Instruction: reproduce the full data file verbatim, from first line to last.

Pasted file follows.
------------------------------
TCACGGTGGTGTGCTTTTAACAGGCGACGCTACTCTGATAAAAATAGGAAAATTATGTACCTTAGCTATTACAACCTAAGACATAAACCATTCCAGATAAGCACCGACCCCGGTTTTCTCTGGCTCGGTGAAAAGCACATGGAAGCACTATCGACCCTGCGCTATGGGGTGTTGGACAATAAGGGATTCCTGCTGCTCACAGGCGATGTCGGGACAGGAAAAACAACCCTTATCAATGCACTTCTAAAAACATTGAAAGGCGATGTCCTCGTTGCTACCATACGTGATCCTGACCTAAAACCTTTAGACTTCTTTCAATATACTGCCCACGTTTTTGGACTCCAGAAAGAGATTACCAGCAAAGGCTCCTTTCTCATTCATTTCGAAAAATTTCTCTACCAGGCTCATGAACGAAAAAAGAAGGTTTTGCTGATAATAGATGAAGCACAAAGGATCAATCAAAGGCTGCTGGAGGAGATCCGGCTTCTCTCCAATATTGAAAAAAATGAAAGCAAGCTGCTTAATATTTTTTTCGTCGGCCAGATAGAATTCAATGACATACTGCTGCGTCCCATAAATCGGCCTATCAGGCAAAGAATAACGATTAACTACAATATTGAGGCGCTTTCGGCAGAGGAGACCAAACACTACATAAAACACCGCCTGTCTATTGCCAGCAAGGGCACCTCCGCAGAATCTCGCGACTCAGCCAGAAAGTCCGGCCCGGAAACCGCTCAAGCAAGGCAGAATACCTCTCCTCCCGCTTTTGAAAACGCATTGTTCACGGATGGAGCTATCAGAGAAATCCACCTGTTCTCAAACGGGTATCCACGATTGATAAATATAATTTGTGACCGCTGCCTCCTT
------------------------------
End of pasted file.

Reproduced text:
TCACGGTGGTGTGCTTTTAACAGGCGACGCTACTCTGATAAAAATAGGAAAATTATGTACCTTAGCTATTACAACCTAAGACATAAACCATTCCAGATAAGCACCGACCCCGGTTTTCTCTGGCTCGGTGAAAAGCACATGGAAGCACTATCGACCCTGCGCTATGGGGTGTTGGACAATAAGGGATTCCTGCTGCTCACAGGCGATGTCGGGACAGGAAAAACAACCCTTATCAATGCACTTCTAAAAACATTGAAAGGCGATGTCCTCGTTGCTACCATACGTGATCCTGACCTAAAACCTTTAGACTTCTTTCAATATACTGCCCACGTTTTTGGACTCCAGAAAGAGATTACCAGCAAAGGCTCCTTTCTCATTCATTTCGAAAAATTTCTCTACCAGGCTCATGAACGAAAAAAGAAGGTTTTGCTGATAATAGATGAAGCACAAAGGATCAATCAAAGGCTGCTGGAGGAGATCCGGCTTCTCTCCAATATTGAAAAAAATGAAAGCAAGCTGCTTAATATTTTTTTCGTCGGCCAGATAGAATTCAATGACATACTGCTGCGTCCCATAAATCGGCCTATCAGGCAAAGAATAACGATTAACTACAATATTGAGGCGCTTTCGGCAGAGGAGACCAAACACTACATAAAACACCGCCTGTCTATTGCCAGCAAGGGCACCTCCGCAGAATCTCGCGACTCAGCCAGAAAGTCCGGCCCGGAAACCGCTCAAGCAAGGCAGAATACCTCTCCTCCCGCTTTTGAAAACGCATTGTTCACGGATGGAGCTATCAGAGAAATCCACCTGTTCTCAAACGGGTATCCACGATTGATAAATATAATTTGTGACCGCTGCCTCCTT